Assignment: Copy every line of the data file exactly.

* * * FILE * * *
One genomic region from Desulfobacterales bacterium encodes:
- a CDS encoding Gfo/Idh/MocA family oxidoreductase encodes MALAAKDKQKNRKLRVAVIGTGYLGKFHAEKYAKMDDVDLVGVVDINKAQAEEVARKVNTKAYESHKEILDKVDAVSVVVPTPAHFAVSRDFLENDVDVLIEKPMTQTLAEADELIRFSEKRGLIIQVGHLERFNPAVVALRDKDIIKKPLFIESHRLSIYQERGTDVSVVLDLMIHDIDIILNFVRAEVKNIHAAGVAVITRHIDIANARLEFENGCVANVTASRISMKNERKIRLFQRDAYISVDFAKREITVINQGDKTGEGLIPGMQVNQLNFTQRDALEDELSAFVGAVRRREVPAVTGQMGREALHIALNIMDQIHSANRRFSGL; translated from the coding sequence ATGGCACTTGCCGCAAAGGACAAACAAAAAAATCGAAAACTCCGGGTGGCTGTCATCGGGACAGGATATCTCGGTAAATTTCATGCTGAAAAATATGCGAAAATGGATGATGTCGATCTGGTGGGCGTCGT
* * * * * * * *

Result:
One genomic region from Desulfobacterales bacterium encodes:
- a CDS encoding Gfo/Idh/MocA family oxidoreductase encodes MALAAKDKQKNRKLRVAVIGTGYLGKFHAEKYAKMDDVDLVGVVDINKAQAEEVARKVNTKAYESHKEILDKVDAVSVVVPTPAHFAVSRDFLENDVDVLIEKPMTQTLAEADELIRFSEKRGLIIQVGHLERFNPAVVALRDKDIIKKPLFIESHRLSIYQERGTDVSVVLDLMIHDIDIILNFVRAEVKNIHAAGVAVITRHIDIANARLEFENGCVANVTASRISMKNERKIRLFQRDAYISVDFAKREITVINQGDKTGEGLIPGMQVNQLNFTQRDALEDELSAFVGAVRRREVPAVTGQMGREALHIALNIMDQIHSANRRFSGL; translated from the coding sequence ATGGCACTTGCCGCAAAGGACAAACAAAAAAATCGAAAACTCCGGGTGGCTGTCATCGGGACAGGATATCTCGGTAAATTTCATGCTGAAAAATATGCGAAAATGGATGATGTCGATCTGGTGGGCGTCGT